- Efforts should be made to improve the relationship between the worlds of security policy and technology. Specialists in cybertechnology – the so-called ‘technorati’ – should be given a more central and formative role in policy.
- Because cybersecurity affects all sectors and levels of society, there are fundamental choices to be made as to how responsibility for it should be distributed between the private, commercial and governmental domains. In the sphere of public policy specifically, decisions must be made over which government department should be charged with developing and articulating a policy, and how different aspects of policy should be apportioned among agencies.
Additional Notes and Highlights
Published by Royal Institute of International Affairs in conjunction with Deltica, Ltd.
Dr Paul Cornish holds the Carrington Chair in International Security at Chatham House, where he directs the International Security Programme. He was educated at the University of St Andrews, the London School of Economics, the Royal Military Academy Sandhurst and the University of Cambridge. He has served in the British Army and the Foreign and Commonwealth Office, has taught at the UK Joint Staff College and at the University of Cambridge, and was previously Director of the Centre for Defence Studies at King’s College London. His research interests include European security and defence institu- tions, arms control and non-proliferation, counter- terrorism and domestic security.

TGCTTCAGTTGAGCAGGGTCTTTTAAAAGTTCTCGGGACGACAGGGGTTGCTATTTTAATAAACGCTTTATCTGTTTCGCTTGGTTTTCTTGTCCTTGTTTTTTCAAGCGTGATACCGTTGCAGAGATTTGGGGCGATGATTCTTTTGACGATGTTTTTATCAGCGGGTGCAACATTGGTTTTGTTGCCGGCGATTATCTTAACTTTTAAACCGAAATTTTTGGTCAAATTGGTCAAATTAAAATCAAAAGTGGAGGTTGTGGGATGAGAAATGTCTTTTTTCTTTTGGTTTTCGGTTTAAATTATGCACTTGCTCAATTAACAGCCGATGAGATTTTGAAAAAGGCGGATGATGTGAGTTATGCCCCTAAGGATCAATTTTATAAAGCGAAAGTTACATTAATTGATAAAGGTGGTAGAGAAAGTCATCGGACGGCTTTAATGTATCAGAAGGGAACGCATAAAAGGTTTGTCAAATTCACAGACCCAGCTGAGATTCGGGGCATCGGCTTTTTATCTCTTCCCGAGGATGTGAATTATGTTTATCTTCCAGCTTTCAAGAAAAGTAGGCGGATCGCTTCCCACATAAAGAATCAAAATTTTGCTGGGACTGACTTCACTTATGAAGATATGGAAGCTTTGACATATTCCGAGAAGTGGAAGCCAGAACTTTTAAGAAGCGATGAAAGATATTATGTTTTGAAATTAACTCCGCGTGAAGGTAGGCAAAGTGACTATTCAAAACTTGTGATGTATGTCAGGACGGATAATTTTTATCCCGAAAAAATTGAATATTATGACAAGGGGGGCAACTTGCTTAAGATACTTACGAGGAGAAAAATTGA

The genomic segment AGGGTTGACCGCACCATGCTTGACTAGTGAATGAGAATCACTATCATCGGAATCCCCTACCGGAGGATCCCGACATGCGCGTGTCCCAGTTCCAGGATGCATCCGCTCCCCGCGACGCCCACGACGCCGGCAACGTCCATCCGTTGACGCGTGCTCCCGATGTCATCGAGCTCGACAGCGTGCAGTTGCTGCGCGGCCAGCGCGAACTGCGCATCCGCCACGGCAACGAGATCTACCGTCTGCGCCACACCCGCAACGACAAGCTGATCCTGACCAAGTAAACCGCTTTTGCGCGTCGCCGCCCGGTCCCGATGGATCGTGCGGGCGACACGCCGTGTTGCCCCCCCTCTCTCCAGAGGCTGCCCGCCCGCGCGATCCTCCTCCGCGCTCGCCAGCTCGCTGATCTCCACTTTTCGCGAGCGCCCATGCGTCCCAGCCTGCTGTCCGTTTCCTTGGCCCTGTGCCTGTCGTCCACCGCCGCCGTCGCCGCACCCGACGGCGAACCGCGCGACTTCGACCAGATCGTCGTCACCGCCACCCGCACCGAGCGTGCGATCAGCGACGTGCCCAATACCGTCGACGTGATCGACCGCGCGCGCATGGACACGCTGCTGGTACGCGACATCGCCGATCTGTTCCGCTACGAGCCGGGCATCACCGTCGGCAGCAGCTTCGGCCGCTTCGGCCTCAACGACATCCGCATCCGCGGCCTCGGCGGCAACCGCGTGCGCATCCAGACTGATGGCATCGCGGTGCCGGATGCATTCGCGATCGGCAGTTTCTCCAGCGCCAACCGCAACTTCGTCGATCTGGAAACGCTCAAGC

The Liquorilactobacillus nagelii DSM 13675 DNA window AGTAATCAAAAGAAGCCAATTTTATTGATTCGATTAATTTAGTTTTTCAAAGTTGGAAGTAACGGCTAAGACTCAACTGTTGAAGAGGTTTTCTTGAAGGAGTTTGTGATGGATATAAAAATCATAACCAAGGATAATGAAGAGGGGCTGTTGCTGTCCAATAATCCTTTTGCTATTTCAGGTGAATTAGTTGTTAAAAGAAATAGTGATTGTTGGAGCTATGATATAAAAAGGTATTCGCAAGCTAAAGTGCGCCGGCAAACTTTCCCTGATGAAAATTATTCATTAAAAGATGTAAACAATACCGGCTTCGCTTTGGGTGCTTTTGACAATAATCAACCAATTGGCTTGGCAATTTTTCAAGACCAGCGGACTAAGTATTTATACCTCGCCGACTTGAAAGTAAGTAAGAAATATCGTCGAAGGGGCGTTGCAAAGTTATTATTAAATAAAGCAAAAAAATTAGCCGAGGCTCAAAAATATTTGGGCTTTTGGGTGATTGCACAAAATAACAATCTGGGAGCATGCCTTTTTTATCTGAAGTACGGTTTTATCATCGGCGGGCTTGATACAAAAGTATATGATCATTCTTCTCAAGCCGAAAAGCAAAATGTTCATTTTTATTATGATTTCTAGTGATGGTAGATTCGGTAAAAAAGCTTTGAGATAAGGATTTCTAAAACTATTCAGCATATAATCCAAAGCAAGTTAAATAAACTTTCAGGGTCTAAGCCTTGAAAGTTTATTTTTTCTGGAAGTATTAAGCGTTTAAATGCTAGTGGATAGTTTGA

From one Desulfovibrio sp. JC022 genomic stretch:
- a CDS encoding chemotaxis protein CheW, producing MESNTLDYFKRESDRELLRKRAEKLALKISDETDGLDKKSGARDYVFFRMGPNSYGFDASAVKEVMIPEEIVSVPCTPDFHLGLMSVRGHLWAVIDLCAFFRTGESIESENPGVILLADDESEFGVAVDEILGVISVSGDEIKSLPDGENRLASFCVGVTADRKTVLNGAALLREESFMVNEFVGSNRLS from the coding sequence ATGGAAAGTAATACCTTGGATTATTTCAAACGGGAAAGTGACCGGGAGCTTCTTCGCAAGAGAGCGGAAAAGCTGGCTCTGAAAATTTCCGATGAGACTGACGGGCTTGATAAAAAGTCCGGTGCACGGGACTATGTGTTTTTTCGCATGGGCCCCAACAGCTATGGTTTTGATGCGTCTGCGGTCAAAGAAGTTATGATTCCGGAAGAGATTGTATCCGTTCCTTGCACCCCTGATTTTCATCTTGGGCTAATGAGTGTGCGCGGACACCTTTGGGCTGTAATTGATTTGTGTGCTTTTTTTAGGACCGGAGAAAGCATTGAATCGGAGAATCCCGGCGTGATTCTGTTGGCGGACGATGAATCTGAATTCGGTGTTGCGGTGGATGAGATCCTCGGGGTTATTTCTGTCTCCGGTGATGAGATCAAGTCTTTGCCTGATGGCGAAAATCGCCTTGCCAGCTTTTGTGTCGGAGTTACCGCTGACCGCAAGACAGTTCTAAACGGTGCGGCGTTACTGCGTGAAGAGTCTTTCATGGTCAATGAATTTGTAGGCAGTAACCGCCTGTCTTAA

Dr Rex Hughes is a Research Associate at the Cambridge- MIT Institute where he examines the global governance challenges of cybersecurity. He was educated at the Universities of Washington and Cambridge. He founded and directed the world’s first multidisciplinary Internet Studies programme at the University of Washington. Working in partnership with IBM-Lotus, Dr Hughes led the development of iEnvoy, the first secure diplomat-to- diplomat Internet communications platform deployed by the US Department of State.
David Livingstone MBE DSC is the Managing Partner of Morgan Aquila LLP, which provides consultancy in business transformation in the anti-terrorism domain, focusing on the benefits derived from multi-agency inte- gration. During 21 years in the Royal Navy he was variously a helicopter pilot, minesweeper captain and staff officer with the Flag Officer Naval Aviation. He is a graduate of the Army Staff College Camberley and a Fellow of the Royal Geographical Society. He has written a number of papers on counter-terrorism and resilience, and is a regular media commentator. Mr Livingstone is an Associate Fellow of the International Security Programme at Chatham House.